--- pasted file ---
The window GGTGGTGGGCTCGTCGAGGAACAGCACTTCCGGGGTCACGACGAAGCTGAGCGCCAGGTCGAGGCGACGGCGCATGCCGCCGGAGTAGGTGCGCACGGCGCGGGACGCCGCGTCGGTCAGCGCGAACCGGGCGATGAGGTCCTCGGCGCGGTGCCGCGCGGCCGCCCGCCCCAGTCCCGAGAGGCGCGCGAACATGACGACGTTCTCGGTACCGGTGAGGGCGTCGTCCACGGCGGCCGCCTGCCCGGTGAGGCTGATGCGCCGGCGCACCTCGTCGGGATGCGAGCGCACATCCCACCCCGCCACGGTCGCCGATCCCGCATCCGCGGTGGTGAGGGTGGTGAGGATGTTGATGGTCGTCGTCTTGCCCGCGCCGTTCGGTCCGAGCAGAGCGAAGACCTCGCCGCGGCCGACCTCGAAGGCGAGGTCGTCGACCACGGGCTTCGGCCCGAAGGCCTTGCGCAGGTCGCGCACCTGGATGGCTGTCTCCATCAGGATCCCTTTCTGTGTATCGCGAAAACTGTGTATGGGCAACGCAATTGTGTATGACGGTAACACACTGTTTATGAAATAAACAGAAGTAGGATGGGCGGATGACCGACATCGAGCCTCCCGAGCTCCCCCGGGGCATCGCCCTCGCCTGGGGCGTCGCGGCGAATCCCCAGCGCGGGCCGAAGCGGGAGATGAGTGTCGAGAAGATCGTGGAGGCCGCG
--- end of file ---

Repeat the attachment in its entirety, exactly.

The window GGTGGTGGGCTCGTCGAGGAACAGCACTTCCGGGGTCACGACGAAGCTGAGCGCCAGGTCGAGGCGACGGCGCATGCCGCCGGAGTAGGTGCGCACGGCGCGGGACGCCGCGTCGGTCAGCGCGAACCGGGCGATGAGGTCCTCGGCGCGGTGCCGCGCGGCCGCCCGCCCCAGTCCCGAGAGGCGCGCGAACATGACGACGTTCTCGGTACCGGTGAGGGCGTCGTCCACGGCGGCCGCCTGCCCGGTGAGGCTGATGCGCCGGCGCACCTCGTCGGGATGCGAGCGCACATCCCACCCCGCCACGGTCGCCGATCCCGCATCCGCGGTGGTGAGGGTGGTGAGGATGTTGATGGTCGTCGTCTTGCCCGCGCCGTTCGGTCCGAGCAGAGCGAAGACCTCGCCGCGGCCGACCTCGAAGGCGAGGTCGTCGACCACGGGCTTCGGCCCGAAGGCCTTGCGCAGGTCGCGCACCTGGATGGCTGTCTCCATCAGGATCCCTTTCTGTGTATCGCGAAAACTGTGTATGGGCAACGCAATTGTGTATGACGGTAACACACTGTTTATGAAATAAACAGAAGTAGGATGGGCGGATGACCGACATCGAGCCTCCCGAGCTCCCCCGGGGCATCGCCCTCGCCTGGGGCGTCGCGGCGAATCCCCAGCGCGGGCCGAAGCGGGAGATGAGTGTCGAGAAGATCGTGGAGGCCGCG